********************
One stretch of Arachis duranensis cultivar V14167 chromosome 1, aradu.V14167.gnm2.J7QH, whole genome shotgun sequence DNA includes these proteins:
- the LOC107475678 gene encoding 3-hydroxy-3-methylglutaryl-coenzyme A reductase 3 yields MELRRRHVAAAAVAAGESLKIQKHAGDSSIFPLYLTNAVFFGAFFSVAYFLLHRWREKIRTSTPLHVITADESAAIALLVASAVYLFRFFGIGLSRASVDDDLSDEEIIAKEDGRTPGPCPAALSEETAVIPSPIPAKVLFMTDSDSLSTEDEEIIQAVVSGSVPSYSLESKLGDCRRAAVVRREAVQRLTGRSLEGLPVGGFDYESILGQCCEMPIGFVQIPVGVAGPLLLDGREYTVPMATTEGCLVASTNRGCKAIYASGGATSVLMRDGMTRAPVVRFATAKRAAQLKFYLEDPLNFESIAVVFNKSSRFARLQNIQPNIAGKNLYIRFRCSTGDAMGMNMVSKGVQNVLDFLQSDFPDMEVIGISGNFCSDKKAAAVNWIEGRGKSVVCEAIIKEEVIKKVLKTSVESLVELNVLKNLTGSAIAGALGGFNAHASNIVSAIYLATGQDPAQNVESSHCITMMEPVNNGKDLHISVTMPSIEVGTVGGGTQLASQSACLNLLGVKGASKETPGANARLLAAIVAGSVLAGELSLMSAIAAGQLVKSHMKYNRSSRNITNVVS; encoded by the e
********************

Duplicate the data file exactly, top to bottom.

One stretch of Arachis duranensis cultivar V14167 chromosome 1, aradu.V14167.gnm2.J7QH, whole genome shotgun sequence DNA includes these proteins:
- the LOC107475678 gene encoding 3-hydroxy-3-methylglutaryl-coenzyme A reductase 3 yields MELRRRHVAAAAVAAGESLKIQKHAGDSSIFPLYLTNAVFFGAFFSVAYFLLHRWREKIRTSTPLHVITADESAAIALLVASAVYLFRFFGIGLSRASVDDDLSDEEIIAKEDGRTPGPCPAALSEETAVIPSPIPAKVLFMTDSDSLSTEDEEIIQAVVSGSVPSYSLESKLGDCRRAAVVRREAVQRLTGRSLEGLPVGGFDYESILGQCCEMPIGFVQIPVGVAGPLLLDGREYTVPMATTEGCLVASTNRGCKAIYASGGATSVLMRDGMTRAPVVRFATAKRAAQLKFYLEDPLNFESIAVVFNKSSRFARLQNIQPNIAGKNLYIRFRCSTGDAMGMNMVSKGVQNVLDFLQSDFPDMEVIGISGNFCSDKKAAAVNWIEGRGKSVVCEAIIKEEVIKKVLKTSVESLVELNVLKNLTGSAIAGALGGFNAHASNIVSAIYLATGQDPAQNVESSHCITMMEPVNNGKDLHISVTMPSIEVGTVGGGTQLASQSACLNLLGVKGASKETPGANARLLAAIVAGSVLAGELSLMSAIAAGQLVKSHMKYNRSSRNITNVVS; encoded by the e